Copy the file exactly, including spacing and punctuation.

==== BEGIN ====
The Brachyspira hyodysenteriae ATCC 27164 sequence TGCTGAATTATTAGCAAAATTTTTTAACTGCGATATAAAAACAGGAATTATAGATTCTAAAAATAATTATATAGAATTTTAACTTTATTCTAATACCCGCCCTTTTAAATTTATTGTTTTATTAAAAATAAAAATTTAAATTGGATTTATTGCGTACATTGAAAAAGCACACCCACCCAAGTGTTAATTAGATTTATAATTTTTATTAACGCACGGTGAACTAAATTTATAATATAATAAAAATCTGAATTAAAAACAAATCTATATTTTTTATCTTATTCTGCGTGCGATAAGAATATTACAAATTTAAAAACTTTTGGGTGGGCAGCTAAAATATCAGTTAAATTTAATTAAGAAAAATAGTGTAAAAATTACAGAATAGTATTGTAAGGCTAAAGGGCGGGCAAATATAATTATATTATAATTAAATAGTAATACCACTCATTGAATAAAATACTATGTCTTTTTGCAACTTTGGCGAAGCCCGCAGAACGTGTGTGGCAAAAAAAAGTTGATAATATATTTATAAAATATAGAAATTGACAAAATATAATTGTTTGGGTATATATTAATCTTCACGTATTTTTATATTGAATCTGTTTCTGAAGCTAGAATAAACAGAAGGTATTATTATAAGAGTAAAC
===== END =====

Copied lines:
The Brachyspira hyodysenteriae ATCC 27164 sequence TGCTGAATTATTAGCAAAATTTTTTAACTGCGATATAAAAACAGGAATTATAGATTCTAAAAATAATTATATAGAATTTTAACTTTATTCTAATACCCGCCCTTTTAAATTTATTGTTTTATTAAAAATAAAAATTTAAATTGGATTTATTGCGTACATTGAAAAAGCACACCCACCCAAGTGTTAATTAGATTTATAATTTTTATTAACGCACGGTGAACTAAATTTATAATATAATAAAAATCTGAATTAAAAACAAATCTATATTTTTTATCTTATTCTGCGTGCGATAAGAATATTACAAATTTAAAAACTTTTGGGTGGGCAGCTAAAATATCAGTTAAATTTAATTAAGAAAAATAGTGTAAAAATTACAGAATAGTATTGTAAGGCTAAAGGGCGGGCAAATATAATTATATTATAATTAAATAGTAATACCACTCATTGAATAAAATACTATGTCTTTTTGCAACTTTGGCGAAGCCCGCAGAACGTGTGTGGCAAAAAAAAGTTGATAATATATTTATAAAATATAGAAATTGACAAAATATAATTGTTTGGGTATATATTAATCTTCACGTATTTTTATATTGAATCTGTTTCTGAAGCTAGAATAAACAGAAGGTATTATTATAAGAGTAAAC